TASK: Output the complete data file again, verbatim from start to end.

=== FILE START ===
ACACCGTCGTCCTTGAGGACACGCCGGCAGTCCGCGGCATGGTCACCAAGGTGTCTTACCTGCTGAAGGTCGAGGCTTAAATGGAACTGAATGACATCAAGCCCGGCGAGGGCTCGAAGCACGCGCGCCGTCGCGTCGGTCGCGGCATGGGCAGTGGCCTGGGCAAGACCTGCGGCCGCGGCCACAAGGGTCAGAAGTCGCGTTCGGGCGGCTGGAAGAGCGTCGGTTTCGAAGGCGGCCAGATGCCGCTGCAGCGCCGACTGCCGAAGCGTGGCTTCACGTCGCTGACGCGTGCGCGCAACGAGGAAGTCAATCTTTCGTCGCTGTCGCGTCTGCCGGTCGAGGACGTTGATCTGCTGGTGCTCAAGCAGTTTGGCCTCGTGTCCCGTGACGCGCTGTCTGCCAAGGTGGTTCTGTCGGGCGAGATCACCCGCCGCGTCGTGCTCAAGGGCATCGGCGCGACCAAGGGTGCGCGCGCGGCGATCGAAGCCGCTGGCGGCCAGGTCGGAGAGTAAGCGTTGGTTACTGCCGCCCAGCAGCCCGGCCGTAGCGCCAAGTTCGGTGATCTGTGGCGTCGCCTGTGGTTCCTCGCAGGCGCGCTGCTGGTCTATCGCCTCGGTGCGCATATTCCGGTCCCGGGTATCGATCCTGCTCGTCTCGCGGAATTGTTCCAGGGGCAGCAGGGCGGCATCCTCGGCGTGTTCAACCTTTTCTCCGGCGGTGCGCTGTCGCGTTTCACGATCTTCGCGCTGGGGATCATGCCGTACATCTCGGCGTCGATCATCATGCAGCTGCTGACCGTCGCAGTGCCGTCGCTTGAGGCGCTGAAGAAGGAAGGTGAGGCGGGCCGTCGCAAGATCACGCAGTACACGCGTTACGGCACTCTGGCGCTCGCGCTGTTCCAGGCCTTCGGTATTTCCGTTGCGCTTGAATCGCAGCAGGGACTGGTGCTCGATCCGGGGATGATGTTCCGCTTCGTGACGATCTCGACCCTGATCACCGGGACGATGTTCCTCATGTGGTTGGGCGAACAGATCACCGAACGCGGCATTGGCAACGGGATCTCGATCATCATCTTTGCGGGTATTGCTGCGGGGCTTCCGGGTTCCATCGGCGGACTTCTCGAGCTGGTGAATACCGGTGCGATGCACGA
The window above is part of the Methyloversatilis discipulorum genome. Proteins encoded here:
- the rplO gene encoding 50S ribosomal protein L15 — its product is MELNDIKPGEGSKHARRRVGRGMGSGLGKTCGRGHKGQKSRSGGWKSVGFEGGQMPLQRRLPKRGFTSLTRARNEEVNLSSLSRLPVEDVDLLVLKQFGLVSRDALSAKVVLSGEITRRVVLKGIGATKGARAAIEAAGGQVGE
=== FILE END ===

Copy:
ACACCGTCGTCCTTGAGGACACGCCGGCAGTCCGCGGCATGGTCACCAAGGTGTCTTACCTGCTGAAGGTCGAGGCTTAAATGGAACTGAATGACATCAAGCCCGGCGAGGGCTCGAAGCACGCGCGCCGTCGCGTCGGTCGCGGCATGGGCAGTGGCCTGGGCAAGACCTGCGGCCGCGGCCACAAGGGTCAGAAGTCGCGTTCGGGCGGCTGGAAGAGCGTCGGTTTCGAAGGCGGCCAGATGCCGCTGCAGCGCCGACTGCCGAAGCGTGGCTTCACGTCGCTGACGCGTGCGCGCAACGAGGAAGTCAATCTTTCGTCGCTGTCGCGTCTGCCGGTCGAGGACGTTGATCTGCTGGTGCTCAAGCAGTTTGGCCTCGTGTCCCGTGACGCGCTGTCTGCCAAGGTGGTTCTGTCGGGCGAGATCACCCGCCGCGTCGTGCTCAAGGGCATCGGCGCGACCAAGGGTGCGCGCGCGGCGATCGAAGCCGCTGGCGGCCAGGTCGGAGAGTAAGCGTTGGTTACTGCCGCCCAGCAGCCCGGCCGTAGCGCCAAGTTCGGTGATCTGTGGCGTCGCCTGTGGTTCCTCGCAGGCGCGCTGCTGGTCTATCGCCTCGGTGCGCATATTCCGGTCCCGGGTATCGATCCTGCTCGTCTCGCGGAATTGTTCCAGGGGCAGCAGGGCGGCATCCTCGGCGTGTTCAACCTTTTCTCCGGCGGTGCGCTGTCGCGTTTCACGATCTTCGCGCTGGGGATCATGCCGTACATCTCGGCGTCGATCATCATGCAGCTGCTGACCGTCGCAGTGCCGTCGCTTGAGGCGCTGAAGAAGGAAGGTGAGGCGGGCCGTCGCAAGATCACGCAGTACACGCGTTACGGCACTCTGGCGCTCGCGCTGTTCCAGGCCTTCGGTATTTCCGTTGCGCTTGAATCGCAGCAGGGACTGGTGCTCGATCCGGGGATGATGTTCCGCTTCGTGACGATCTCGACCCTGATCACCGGGACGATGTTCCTCATGTGGTTGGGCGAACAGATCACCGAACGCGGCATTGGCAACGGGATCTCGATCATCATCTTTGCGGGTATTGCTGCGGGGCTTCCGGGTTCCATCGGCGGACTTCTCGAGCTGGTGAATACCGGTGCGATGCACGA
The window above is part of the Methyloversatilis discipulorum genome. Proteins encoded here:
- the rplO gene encoding 50S ribosomal protein L15 — its product is MELNDIKPGEGSKHARRRVGRGMGSGLGKTCGRGHKGQKSRSGGWKSVGFEGGQMPLQRRLPKRGFTSLTRARNEEVNLSSLSRLPVEDVDLLVLKQFGLVSRDALSAKVVLSGEITRRVVLKGIGATKGARAAIEAAGGQVGE